Here are some references for making bottle brush trees if you want to look into some slightly different methods.

Pink House Pages - the first bottle brush tree set of instructions that I found

Martha Stewart's video on how to make the trees

Fynes Designs Bottle Brush Trees - she makes them out of twine and yarn as well

Just Something I Made - Cathe Holden makes the most beautiful trees and displays them in wonderful vignettes.

More later on dyeing and decorating the tree.

Saturday, January 9, 2016

Amsterdam House #2

I made a second house on request based on the Amsterdam house pattern. I changed up the facade a little bit and used a different fence. I also learned to cover-up the seams on the house better by painting a thick layer of paint with sand in it. It worked really well.

Once again I made the tree. I generally make long trunks so the tree doesn't obscure the house so much. I was going to use 2 trees, but it made the base too messy-looking. I think this combination looks somewhat elegant and more timeless. And you can always put a little Santa figure on the lawn.

Most of the windows are from an Elizabeth Craft die, but the larger top center window is from Tim Holtz Village Dwelling Bell Tower which I cut out of cardboard and glittered. I cut out a frame for the door and recessed the door to give it more dimension. The chimney actually looks better in real life. My photos are looking downward so it doesn't show that the chimney extends above the roofline very much. Still working on designing chimneys for this type house.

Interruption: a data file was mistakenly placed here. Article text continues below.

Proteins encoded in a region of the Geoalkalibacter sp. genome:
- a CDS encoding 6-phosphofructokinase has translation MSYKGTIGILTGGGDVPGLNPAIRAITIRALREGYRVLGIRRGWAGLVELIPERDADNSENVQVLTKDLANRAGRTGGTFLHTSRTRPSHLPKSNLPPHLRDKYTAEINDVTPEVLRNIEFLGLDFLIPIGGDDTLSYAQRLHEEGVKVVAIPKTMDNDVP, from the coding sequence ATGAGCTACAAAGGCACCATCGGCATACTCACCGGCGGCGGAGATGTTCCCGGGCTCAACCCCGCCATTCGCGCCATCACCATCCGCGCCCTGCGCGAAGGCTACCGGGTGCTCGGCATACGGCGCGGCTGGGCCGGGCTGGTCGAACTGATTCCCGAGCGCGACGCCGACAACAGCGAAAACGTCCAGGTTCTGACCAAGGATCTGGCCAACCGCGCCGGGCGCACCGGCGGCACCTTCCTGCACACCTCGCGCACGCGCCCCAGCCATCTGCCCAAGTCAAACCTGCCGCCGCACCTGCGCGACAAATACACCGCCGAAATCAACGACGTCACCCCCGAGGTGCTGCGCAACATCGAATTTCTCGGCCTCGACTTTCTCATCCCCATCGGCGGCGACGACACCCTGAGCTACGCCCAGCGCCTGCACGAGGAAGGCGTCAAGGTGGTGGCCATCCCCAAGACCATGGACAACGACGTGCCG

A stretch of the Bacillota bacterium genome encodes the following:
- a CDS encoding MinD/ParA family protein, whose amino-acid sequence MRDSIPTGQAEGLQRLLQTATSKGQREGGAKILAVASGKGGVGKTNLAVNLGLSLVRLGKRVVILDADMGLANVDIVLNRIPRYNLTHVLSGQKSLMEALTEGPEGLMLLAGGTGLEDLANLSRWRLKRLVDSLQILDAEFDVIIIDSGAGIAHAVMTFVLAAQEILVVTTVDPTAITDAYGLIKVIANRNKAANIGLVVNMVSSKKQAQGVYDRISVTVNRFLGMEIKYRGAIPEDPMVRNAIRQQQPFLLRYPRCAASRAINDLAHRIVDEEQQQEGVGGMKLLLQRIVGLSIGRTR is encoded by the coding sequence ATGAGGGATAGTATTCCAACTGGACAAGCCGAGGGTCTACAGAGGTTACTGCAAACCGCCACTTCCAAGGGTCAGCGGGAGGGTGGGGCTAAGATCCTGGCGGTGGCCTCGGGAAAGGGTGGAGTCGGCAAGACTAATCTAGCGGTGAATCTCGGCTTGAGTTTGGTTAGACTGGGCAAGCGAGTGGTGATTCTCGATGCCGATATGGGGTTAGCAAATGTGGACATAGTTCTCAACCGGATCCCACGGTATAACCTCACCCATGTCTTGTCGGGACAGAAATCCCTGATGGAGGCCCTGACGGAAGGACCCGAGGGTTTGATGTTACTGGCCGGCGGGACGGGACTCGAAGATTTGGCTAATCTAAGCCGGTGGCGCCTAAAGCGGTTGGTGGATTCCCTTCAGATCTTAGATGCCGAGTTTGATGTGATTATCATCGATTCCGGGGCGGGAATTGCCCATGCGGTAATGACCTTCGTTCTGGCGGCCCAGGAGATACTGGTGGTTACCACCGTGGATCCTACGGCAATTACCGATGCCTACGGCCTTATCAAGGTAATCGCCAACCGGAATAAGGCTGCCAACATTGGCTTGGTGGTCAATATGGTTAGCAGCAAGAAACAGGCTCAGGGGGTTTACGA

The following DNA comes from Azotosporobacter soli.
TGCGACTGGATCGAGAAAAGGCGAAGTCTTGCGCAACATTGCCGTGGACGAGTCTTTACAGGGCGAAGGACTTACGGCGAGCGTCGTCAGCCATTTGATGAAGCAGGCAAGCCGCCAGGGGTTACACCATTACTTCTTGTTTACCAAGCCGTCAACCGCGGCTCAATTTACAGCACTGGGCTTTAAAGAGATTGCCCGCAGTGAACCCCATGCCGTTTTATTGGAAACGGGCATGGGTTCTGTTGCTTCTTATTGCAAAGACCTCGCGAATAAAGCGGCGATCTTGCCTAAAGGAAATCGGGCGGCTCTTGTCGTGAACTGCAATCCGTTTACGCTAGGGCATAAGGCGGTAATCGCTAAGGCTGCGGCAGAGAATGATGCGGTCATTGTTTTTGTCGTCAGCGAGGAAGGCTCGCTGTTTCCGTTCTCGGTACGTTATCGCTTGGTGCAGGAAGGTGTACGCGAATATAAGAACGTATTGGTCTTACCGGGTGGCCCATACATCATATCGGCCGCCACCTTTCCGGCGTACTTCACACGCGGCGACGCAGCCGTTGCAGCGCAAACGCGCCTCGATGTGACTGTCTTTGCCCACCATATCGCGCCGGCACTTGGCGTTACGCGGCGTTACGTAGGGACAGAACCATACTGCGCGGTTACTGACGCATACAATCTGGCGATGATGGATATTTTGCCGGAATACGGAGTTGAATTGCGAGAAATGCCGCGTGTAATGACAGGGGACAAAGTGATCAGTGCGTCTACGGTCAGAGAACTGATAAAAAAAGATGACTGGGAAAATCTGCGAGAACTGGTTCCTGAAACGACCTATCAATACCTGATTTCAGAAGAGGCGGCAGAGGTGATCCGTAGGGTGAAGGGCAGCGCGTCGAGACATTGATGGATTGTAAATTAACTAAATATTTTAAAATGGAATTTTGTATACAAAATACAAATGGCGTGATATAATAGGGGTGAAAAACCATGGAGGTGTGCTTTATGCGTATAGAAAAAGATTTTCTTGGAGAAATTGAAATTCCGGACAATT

I am very pleased with this house. When I was first making this house, I didn't think it was going to be anything special, but now that it's done I think it is a really handsome little house. I hope the person it goes to will agree.

Thank you for taking a look at my blog.

Tudor House Finished

Here are a few photos of the Tudor house on the base.


I designed and picked the colors of this house so I could add a yellow lab figure on the base, but when the house was done I realized that Josie the dog would look too overwhelming next to the little Tudor house. So I used a little deer instead. The deer is still big relative to the house - notice how the fawn is taller than the door. I'm not a miniaturist interested in maintaining a perfect scale, so it's ok to me. The bird is quite large as well.

Side view of the Tudor house. I kind of like the wall around the building. I should have made it slightly shorter though.